atop a hillock along a desert road. It would throw this riddle at any unsuspecting
traveller. "Who is the being to walk on four legs at morn, on two as the day grows
and on three in the evening?" The traveller is given time till the sundown. Should he
be able to answer, he could pass. If not, the creature pounced upon him and killed him. No
traveller escaped death until the day Oedipus happened to reach the spot. "I am the
answer", he said when confronted by the terrible creature, and explained, "Man
the infant crawls on all fours at the dawn of his life; then he walks normally on two
legs; in the evening of his life he takes recourse to a walking stick,
his third leg." No sooner had the hero answered the riddle than the enigmatic examiner, the Sphinx, jumped to its own death.
Unmistakable is the wisdom sealed in this famous Grecian-Roman myth, a version of the Upanishadic doctrine: Man dies because he does not know himself. The day he has known himself, it is death that would die! (The bizare composition of Sphinx, according to one symbolism, indicated its own unreality).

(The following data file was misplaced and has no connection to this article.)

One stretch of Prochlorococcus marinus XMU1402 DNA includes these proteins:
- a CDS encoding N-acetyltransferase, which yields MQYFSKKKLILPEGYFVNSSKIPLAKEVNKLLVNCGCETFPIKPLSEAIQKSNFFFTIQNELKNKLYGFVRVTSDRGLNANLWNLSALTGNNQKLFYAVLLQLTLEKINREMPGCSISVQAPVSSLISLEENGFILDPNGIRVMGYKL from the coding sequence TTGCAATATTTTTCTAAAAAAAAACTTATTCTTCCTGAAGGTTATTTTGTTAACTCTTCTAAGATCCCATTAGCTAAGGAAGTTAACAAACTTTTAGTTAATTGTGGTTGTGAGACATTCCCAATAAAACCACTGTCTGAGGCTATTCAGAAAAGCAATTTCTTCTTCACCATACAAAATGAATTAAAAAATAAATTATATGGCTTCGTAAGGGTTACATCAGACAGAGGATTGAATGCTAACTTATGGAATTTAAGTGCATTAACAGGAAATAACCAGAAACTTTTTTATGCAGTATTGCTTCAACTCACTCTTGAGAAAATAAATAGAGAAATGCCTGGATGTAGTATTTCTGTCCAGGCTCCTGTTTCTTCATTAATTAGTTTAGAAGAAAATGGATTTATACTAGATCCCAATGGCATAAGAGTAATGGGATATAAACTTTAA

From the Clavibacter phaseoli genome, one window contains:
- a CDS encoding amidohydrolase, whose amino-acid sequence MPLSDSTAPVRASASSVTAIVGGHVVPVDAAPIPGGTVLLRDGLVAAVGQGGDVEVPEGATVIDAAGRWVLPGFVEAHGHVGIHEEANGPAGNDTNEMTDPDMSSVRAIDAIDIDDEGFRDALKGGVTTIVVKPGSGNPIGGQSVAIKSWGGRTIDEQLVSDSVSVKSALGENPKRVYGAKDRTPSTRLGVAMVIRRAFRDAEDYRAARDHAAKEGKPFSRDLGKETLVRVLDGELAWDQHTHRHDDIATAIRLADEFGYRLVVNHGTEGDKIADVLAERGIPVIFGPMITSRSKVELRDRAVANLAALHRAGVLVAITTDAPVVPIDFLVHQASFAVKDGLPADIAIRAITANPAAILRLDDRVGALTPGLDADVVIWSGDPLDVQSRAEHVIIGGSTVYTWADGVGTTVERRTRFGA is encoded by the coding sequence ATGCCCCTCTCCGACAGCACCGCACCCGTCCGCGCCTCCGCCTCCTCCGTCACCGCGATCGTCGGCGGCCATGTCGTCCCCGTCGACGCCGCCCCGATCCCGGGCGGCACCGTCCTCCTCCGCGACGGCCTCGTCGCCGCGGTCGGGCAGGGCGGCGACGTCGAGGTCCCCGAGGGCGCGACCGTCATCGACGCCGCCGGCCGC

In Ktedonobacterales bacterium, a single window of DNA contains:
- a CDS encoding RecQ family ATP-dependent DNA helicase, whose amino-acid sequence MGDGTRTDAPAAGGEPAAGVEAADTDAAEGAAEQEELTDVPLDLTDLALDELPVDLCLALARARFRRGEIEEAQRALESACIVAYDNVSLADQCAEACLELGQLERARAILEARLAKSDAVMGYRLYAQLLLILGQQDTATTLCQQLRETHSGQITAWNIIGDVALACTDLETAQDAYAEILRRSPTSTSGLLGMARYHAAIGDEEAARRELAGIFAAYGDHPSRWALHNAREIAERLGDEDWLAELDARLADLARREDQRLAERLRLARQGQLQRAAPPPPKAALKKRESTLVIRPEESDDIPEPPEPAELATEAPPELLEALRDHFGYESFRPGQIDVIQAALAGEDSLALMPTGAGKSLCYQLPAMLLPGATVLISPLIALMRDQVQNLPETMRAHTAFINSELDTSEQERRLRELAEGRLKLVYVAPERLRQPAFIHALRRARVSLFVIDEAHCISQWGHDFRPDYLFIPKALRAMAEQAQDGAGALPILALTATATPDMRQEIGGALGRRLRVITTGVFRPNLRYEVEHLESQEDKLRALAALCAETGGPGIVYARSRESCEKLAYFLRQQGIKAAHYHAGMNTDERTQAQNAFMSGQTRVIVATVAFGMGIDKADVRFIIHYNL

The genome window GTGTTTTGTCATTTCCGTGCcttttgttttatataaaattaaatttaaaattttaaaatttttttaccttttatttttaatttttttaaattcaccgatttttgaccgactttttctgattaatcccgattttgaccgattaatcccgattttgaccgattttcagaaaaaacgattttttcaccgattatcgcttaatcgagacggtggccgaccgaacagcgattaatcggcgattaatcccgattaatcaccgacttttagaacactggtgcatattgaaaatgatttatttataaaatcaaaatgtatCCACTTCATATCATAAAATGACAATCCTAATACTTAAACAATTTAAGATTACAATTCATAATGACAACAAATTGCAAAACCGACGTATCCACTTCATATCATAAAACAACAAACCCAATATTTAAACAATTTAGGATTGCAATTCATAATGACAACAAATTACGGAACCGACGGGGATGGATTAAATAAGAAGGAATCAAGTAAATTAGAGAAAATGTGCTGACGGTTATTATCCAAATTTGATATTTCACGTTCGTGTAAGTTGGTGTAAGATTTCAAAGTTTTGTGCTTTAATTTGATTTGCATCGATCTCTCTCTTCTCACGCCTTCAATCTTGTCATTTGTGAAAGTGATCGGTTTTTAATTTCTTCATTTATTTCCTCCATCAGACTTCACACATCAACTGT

Since it is the Spirit which is at the root of creation and the soul in man is that mode of the Spirit which remains pure and self-conscious whereas the other faculties constituting him, namely his body, life and mind, though essentially modes of the same Spirit, are diluted and self-oblivious, it is through discovering his soul alone that man can discover the truth of himself and, consequently, find answers to all the basic riddles of life.
If was necessary, in the process of evolution, for the mind to get the full opportunity for its thorough exercise, for a demonstration of its marvellous possibilities. Without this exercise of minds power of exploration, observation and its capacity for progress by utilisation of its experience and knowledge, we will have neither science nor philosophy, neither technology nor diplomacy.
The irony is, all these achievements of mind have not yielded to man what he had been seeking since the dawn of his consciousness. What is more, those who are capable of reviewing the situation, in regard to man vis-a-vis his fundamental quest, nurture no illusion that the efficacy of mind can ever do justice to that quest. On the other hand, there looms large a fear that the mind, ungoverned by something more enlightened, can be unpredictable in the direction it will take, can wreck havoc on the totality (the being) of which it is only a part.
As Sri Aurobindo diagnoses the situation; at present mankind is going through an evolutionary crisis. It is only through a decisive transcendence of the mind and an emergence into a higher stage of consciousness that man can come face to face with the realisation of all that has remained his dream and his aspiration through the ages.